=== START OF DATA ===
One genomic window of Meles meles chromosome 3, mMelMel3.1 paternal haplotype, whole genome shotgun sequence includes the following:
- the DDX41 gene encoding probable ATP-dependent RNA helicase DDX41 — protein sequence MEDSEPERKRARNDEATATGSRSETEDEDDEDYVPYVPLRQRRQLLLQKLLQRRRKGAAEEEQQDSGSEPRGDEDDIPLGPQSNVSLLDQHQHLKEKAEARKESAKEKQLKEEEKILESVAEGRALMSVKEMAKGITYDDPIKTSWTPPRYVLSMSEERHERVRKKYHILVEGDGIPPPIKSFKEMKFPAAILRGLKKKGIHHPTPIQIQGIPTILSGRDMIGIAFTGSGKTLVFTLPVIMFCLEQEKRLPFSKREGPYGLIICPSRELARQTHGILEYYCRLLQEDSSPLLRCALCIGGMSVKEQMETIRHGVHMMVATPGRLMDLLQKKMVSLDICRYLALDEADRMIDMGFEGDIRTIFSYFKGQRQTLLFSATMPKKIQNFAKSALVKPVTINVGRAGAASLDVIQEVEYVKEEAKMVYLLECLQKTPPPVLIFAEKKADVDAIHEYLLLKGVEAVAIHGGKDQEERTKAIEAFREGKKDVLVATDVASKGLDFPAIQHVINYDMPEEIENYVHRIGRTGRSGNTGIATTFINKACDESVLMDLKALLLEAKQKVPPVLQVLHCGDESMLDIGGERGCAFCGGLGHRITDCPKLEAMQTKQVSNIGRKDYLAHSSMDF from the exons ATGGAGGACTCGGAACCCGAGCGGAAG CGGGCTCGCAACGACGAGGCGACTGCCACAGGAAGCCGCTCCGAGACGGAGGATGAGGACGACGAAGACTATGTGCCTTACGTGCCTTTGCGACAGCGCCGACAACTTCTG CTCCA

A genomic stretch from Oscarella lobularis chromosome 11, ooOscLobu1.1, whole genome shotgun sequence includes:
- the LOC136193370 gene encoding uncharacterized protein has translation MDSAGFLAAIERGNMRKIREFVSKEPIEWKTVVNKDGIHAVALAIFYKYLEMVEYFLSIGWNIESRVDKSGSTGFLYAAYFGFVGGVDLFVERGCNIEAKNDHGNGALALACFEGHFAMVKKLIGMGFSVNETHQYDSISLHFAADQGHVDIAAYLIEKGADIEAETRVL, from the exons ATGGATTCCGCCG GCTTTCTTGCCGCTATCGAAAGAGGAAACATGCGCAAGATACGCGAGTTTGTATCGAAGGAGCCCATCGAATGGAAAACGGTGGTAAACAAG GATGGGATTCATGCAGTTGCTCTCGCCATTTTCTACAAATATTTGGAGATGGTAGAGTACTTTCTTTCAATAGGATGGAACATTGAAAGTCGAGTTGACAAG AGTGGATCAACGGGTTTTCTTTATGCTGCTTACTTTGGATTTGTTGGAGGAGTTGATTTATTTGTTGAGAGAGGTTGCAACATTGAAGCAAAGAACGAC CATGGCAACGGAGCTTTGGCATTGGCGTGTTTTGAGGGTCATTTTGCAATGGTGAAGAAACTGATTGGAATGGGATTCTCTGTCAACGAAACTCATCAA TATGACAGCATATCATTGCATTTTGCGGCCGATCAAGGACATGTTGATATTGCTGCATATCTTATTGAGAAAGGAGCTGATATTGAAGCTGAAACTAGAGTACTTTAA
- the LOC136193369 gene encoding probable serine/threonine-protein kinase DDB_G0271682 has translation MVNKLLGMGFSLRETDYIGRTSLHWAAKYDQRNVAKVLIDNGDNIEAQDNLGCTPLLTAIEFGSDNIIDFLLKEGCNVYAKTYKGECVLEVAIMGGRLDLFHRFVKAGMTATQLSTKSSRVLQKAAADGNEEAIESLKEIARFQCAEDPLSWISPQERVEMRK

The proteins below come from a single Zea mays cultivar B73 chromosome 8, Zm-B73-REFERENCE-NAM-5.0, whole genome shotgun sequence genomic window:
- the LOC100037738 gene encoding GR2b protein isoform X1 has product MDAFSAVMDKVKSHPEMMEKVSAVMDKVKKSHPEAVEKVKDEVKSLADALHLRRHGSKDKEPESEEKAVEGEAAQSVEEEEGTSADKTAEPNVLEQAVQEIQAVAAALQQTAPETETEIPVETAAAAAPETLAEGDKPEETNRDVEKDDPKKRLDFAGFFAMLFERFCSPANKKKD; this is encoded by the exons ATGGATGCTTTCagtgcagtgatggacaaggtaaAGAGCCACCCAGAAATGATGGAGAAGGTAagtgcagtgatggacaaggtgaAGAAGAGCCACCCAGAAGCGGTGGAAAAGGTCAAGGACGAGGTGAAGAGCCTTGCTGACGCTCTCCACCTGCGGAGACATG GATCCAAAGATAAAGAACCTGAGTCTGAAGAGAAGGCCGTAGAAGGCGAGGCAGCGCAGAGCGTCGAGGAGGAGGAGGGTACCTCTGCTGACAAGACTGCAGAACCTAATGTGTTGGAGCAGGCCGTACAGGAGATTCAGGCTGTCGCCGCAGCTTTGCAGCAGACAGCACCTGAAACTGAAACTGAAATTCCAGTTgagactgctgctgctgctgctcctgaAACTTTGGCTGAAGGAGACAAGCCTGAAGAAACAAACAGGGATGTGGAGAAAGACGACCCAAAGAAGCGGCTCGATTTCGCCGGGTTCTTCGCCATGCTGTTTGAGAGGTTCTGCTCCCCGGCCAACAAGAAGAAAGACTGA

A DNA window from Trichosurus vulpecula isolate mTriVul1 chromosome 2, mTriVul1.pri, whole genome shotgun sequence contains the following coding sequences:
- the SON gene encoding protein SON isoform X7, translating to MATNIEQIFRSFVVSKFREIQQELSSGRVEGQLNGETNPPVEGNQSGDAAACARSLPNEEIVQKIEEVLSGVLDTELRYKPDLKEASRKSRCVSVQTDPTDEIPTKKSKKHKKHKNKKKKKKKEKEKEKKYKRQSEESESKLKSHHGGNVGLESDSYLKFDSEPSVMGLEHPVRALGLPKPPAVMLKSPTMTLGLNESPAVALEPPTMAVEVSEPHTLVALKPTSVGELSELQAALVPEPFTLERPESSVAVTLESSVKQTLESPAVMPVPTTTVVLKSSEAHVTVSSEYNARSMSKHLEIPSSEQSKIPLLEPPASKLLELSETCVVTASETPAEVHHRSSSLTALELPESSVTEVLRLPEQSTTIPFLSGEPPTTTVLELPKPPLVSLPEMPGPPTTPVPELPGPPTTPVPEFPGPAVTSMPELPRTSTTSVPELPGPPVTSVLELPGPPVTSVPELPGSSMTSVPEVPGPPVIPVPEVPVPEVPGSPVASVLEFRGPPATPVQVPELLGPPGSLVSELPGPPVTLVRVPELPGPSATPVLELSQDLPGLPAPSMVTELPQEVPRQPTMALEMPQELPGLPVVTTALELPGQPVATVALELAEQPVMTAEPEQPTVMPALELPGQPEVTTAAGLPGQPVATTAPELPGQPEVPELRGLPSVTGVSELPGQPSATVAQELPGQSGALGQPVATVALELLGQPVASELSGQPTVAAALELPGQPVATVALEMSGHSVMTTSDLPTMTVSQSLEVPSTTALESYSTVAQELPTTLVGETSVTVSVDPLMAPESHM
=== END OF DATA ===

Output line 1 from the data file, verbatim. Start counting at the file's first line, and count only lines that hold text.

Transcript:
One genomic window of Meles meles chromosome 3, mMelMel3.1 paternal haplotype, whole genome shotgun sequence includes the following: